Through and thru are different spellings of the same word. Thru is the less preferred form, however, and it might be considered out of place outside the most informal contexts. If you’re writing for school or for a job application, for instance, through is definitely the safer choice.
One exception: The shorter spelling is often used in drive-thru, where the term relates to getting fast food or banking without exiting one’s car. But though the shorter spelling has gained ground in this use, drive-through still prevails by a significant margin.
In current news publications that make content available online, thru only appears a tiny fraction of the time. We find only a few scattered instances of its use, against tens of thousands of instances of through. Thru is certainly gaining ground in text-speak and social networking, and it may someday become the preferred spelling, but we’re not betting on it just yet.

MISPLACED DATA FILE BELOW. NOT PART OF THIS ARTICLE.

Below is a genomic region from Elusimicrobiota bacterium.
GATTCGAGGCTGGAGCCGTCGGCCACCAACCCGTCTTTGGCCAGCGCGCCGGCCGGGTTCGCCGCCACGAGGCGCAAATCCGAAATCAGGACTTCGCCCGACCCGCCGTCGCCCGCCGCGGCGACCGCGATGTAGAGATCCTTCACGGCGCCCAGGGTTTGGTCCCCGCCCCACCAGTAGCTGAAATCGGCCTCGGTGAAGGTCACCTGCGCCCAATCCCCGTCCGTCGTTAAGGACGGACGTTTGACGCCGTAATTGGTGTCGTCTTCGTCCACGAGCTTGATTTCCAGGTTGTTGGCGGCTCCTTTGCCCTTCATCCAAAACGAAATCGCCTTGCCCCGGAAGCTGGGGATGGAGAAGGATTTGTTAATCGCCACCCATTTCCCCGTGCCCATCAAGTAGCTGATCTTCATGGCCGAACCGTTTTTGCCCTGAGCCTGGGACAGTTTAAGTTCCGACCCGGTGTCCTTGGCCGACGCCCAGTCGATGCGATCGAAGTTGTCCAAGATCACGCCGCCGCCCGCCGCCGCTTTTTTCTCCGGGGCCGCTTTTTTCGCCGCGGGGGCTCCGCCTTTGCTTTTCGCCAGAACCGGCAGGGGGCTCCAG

The ngram below graphs the use of through and thru in a large number of English-language texts published from 1800 to 2000. As you can see, thru barely registers against through (though it has a brief spike around 1920, which we can’t explain).
The two men met through the Internet, fate and a 2008 BMW. [NY Times]
Meanwhile, the US itself exerts force on those same companies through antitrust suits. [Guardian]
He read through legal papers, as he generally does that time of day. [Washington Post]
Rudy Giuliani warned “it isn’t over” for enemies preying on America and said Republican Mitt Romney is the better choice to lead the country through precarious times. [National Post]
Officers say a woman came through the drive-thru, displayed a small handgun and demanded money. [KWCH]
A driver has taken the meaning of drive through literally today, slamming his car through the front of a shop. [News.com.au]